Dining at Disney parks can prove to be difficult. Where should you eat? Should you make reservations? When should you take a break from rides to fill little bellies? Read on to find out everything you need to know about dining at Disney before embarking on your magical adventure.
The Best Places to Dine
As you venture through a Disney day, what and where you eat is pretty important. With all of the excitement (and the walking!) you’ll want little tummies to be filled with food that will provide them the fuel they need to make it through a very long day. While there are plenty of quick service restaurants throughout the parks, restaurants with table service make mealtimes extra special.
One thing little ones will go bananas over is character dining. They won’t even notice the break in rides as their favorite characters stand by for hugs and photos. At the Disneyland Resort in Anaheim, try the Plaza Inn or Ariel’s Grotto in the California Adventure. Goofy’s Kitchen at the Disneyland Hotel is another fantastic option; enjoy an all-you-can-eat buffet while Goofy and friends stop by your table to sign autographs. The Florida parks have plenty of character dining selections as well, including the Magic Kingdom’s Cinderella’s Royal Table and the Crystal Palace; Epcot’s Akershus Royal Banquet Hall and the Garden Grill; Hollywood Studio’s Hollywood & Vine; and the Animal Kingdom’s Tusker House Restaurant.
If you’d rather skip the crowds and hunt for characters in the parks, there are plenty of alternatives to choose from. At Disneyland, consider the Blue Bayou Restaurant, located inside the Pirates of the Caribbean ride. Sitting waterside, kids will love watching the boats pass by and will be infatuated with the open air appearance of the indoor restaurant. Their unique menu includes Creole and Cajon-inspired dishes. Over at Disney World, visit Epcot for endless dining options. The World Showcase gives you the chance to explore restaurants from a variety of countries, including Germany, France, Morocco, China, Japan, Norway, Mexico, Canada, Italy and the United Kingdom.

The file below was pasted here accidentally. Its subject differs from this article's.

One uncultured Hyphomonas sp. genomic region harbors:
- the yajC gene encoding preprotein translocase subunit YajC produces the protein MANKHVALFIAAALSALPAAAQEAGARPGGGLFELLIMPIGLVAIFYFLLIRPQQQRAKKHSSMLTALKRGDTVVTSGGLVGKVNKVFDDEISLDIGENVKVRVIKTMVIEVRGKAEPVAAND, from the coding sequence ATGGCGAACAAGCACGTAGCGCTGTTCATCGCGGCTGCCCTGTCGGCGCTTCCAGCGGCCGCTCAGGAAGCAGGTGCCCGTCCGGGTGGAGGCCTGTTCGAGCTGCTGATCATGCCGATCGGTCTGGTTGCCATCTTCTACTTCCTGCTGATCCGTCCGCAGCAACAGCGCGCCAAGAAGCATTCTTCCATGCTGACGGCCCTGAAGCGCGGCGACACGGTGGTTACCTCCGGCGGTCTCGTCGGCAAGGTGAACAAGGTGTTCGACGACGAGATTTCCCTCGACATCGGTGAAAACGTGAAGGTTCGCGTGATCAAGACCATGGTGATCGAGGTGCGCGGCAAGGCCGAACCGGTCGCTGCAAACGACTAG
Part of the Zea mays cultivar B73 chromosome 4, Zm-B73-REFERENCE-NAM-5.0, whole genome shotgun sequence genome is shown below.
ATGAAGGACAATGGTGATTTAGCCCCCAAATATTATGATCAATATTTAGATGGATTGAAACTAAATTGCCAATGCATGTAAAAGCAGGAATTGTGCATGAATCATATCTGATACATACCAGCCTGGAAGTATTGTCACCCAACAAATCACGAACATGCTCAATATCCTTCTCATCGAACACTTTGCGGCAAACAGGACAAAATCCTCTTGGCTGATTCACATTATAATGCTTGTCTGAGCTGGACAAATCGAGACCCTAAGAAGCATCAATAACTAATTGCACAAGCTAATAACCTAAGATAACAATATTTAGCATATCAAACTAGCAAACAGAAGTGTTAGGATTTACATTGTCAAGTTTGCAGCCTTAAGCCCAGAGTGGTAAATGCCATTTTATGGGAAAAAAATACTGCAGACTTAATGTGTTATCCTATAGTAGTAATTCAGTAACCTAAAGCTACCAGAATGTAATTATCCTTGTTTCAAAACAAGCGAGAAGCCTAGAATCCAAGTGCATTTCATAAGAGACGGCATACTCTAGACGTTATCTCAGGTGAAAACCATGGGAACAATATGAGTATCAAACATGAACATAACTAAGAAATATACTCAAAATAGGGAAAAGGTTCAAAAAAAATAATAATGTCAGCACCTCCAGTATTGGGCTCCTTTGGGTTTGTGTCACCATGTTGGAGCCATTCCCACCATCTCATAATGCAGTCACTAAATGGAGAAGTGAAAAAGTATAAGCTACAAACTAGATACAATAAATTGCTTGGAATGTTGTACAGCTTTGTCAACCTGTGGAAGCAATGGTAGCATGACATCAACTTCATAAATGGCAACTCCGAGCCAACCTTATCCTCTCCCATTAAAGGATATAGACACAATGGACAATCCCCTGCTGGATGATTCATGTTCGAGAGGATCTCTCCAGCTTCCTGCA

Don’t Skip the Reservations
Although reservations aren’t required at most Disney restaurants, you definitely don’t want to skip this step. They may be able to fit you in as a walk-up, but, chances are, you will be waiting quite a while. Save yourself the hassle and make a reservation—as soon as possible.
Advanced dining reservations are available 180 days (Disney World) or 60 days (Disneyland) before you arrive and they WILL fill up. If you’re staying at a Disney hotel, you are afforded a few extra days (up to 10); so if you’re staying at a Disney World hotel for a week, you will actually have a 187-day window in which to make your dining reservations.
Make sure to book as close to the start of your window as possible. If you find that the restaurants you were interested in are all full, keep checking back in case other guests cancel their reservations. You can also do an overall search on the main dining place by inputting the date and the meal you’re trying to book (breakfast, lunch or dinner) to see which time slots are available at which restaurants. Instead of eating around noon, consider a late lunch (with midday snacks) to find open slots during the restaurants’ slower times. Staying flexible will allow you to make the most of your dining plans.
Disney Dining Plans
While Disneyland doesn’t currently have any dining plans, visitors to Orlando’s Disney World can select a plan when purchasing a Magic Your Way vacation package. For each night during your trip, everyone in your party over the age of three will receive a combination of table service meals, quick service meals and snacks. The number of meals varies with the type of package.
With the exception of Cinderella’s Royal Table, character dining experiences are excluded—something to keep in mind when you’re deciding whether or not to purchase a dining plan.
Portion sizes at Disney restaurants are usually rather large. To avoid overeating, wasting food or carrying leftovers around the park (and also to cut on costs!) you might consider sharing entrees. If you’re worried it won’t be quite enough food, you can always grab an extra appetizer to share as well. Alternatively, order kids’ meals for everyone—lower costs and less food!
One other thing that’s good to know before dining at a Disney park? Menus in quick service restaurants only list meals as a combo. If you’d rather not have the fries or fruit, request the sandwich or burger a la carte to save a few dollars.
It’s as simple as that. Happy dining, Disney lovers!
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